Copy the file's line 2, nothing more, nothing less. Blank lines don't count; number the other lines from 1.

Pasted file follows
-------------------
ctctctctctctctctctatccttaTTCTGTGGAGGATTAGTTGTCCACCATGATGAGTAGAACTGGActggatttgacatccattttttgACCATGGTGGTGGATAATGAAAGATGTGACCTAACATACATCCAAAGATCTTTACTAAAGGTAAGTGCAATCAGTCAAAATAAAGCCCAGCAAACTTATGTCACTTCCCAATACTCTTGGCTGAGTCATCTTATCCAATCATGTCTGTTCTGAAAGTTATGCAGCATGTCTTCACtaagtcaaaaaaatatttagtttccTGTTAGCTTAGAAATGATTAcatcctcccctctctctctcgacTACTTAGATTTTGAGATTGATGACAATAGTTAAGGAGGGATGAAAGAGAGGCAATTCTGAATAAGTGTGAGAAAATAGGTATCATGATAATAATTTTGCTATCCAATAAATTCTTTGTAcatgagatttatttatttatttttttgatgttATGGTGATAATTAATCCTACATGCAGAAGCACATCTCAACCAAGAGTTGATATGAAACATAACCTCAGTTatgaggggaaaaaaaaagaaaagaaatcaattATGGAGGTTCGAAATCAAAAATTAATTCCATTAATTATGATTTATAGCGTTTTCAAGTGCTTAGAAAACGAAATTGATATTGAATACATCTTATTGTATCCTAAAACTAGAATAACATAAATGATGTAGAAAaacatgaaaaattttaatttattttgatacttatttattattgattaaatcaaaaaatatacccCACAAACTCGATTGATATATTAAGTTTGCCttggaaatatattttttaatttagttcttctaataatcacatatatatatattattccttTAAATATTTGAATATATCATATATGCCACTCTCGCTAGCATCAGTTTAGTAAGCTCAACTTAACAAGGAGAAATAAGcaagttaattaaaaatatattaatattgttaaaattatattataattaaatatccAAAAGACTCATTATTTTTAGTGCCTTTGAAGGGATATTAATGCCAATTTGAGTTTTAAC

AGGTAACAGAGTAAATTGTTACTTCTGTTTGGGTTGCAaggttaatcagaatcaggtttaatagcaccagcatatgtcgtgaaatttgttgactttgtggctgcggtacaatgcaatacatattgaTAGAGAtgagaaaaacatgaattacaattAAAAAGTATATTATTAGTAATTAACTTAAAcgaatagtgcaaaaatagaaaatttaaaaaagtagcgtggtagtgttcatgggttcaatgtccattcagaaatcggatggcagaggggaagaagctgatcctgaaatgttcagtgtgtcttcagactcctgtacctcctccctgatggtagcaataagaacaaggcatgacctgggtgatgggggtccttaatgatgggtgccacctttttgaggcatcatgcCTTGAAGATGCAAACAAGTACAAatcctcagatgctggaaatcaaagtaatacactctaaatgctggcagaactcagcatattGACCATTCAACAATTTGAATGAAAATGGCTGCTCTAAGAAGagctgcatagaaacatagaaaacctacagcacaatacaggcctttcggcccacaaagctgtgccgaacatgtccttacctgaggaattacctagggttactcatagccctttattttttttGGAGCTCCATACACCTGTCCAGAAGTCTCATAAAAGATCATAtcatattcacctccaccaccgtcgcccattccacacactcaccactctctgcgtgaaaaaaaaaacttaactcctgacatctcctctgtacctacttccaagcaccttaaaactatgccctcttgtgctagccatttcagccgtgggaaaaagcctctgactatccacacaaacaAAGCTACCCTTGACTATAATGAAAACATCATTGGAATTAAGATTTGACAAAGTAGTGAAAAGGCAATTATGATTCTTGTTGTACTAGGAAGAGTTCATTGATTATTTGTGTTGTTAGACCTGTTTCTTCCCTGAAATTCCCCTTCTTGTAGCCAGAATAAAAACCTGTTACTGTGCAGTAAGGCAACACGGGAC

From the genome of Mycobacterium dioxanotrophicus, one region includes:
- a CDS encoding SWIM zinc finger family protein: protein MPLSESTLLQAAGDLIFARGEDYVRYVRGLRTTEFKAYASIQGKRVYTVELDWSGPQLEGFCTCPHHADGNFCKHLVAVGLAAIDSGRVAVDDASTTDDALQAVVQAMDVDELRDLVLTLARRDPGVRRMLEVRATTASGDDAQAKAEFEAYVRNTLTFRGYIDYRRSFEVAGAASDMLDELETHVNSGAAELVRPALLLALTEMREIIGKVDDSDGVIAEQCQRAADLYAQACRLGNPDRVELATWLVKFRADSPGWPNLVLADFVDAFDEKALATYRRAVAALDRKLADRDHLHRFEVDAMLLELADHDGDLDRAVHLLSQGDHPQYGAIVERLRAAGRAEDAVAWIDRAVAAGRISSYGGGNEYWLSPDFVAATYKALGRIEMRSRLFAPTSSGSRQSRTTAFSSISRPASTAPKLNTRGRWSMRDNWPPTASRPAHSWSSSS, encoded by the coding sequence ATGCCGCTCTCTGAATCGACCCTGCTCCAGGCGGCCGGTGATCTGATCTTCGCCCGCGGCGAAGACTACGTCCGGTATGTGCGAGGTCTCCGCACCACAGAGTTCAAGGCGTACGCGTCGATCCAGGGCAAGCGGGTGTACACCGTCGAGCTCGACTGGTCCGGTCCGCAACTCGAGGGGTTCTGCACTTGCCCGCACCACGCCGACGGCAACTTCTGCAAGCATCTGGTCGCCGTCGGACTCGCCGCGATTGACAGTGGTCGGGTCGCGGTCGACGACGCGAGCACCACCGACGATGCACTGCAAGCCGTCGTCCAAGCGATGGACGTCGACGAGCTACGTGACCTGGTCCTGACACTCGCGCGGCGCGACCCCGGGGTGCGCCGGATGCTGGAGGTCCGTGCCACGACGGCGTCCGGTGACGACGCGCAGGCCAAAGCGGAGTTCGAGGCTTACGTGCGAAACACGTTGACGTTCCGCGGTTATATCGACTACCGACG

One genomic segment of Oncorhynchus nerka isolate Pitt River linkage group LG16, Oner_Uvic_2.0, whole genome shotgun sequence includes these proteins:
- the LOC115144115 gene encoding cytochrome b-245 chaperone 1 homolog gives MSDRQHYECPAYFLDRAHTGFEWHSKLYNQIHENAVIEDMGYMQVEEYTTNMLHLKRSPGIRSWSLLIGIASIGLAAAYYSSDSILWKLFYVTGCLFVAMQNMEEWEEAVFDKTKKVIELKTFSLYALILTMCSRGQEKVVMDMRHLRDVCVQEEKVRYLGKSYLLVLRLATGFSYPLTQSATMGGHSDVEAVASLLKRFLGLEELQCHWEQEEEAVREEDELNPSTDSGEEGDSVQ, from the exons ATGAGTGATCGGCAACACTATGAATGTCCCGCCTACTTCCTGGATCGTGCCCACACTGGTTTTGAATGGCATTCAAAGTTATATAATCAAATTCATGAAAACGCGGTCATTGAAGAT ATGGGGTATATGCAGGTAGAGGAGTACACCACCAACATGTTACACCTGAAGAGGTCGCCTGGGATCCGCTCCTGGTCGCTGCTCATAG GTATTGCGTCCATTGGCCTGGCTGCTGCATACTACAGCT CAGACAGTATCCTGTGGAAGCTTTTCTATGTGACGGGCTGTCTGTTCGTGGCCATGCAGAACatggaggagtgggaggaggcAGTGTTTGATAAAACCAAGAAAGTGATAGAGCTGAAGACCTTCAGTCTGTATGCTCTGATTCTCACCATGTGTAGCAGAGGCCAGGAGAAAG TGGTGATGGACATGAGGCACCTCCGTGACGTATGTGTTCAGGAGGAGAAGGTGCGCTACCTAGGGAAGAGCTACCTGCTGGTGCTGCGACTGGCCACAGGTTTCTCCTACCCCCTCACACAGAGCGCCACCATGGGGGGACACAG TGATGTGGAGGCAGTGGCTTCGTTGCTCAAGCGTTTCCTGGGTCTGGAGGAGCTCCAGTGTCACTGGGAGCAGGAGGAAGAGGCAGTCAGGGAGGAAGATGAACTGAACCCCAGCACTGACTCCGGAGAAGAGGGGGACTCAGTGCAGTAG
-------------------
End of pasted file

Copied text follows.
AGGTAACAGAGTAAATTGTTACTTCTGTTTGGGTTGCAaggttaatcagaatcaggtttaatagcaccagcatatgtcgtgaaatttgttgactttgtggctgcggtacaatgcaatacatattgaTAGAGAtgagaaaaacatgaattacaattAAAAAGTATATTATTAGTAATTAACTTAAAcgaatagtgcaaaaatagaaaatttaaaaaagtagcgtggtagtgttcatgggttcaatgtccattcagaaatcggatggcagaggggaagaagctgatcctgaaatgttcagtgtgtcttcagactcctgtacctcctccctgatggtagcaataagaacaaggcatgacctgggtgatgggggtccttaatgatgggtgccacctttttgaggcatcatgcCTTGAAGATGCAAACAAGTACAAatcctcagatgctggaaatcaaagtaatacactctaaatgctggcagaactcagcatattGACCATTCAACAATTTGAATGAAAATGGCTGCTCTAAGAAGagctgcatagaaacatagaaaacctacagcacaatacaggcctttcggcccacaaagctgtgccgaacatgtccttacctgaggaattacctagggttactcatagccctttattttttttGGAGCTCCATACACCTGTCCAGAAGTCTCATAAAAGATCATAtcatattcacctccaccaccgtcgcccattccacacactcaccactctctgcgtgaaaaaaaaaacttaactcctgacatctcctctgtacctacttccaagcaccttaaaactatgccctcttgtgctagccatttcagccgtgggaaaaagcctctgactatccacacaaacaAAGCTACCCTTGACTATAATGAAAACATCATTGGAATTAAGATTTGACAAAGTAGTGAAAAGGCAATTATGATTCTTGTTGTACTAGGAAGAGTTCATTGATTATTTGTGTTGTTAGACCTGTTTCTTCCCTGAAATTCCCCTTCTTGTAGCCAGAATAAAAACCTGTTACTGTGCAGTAAGGCAACACGGGAC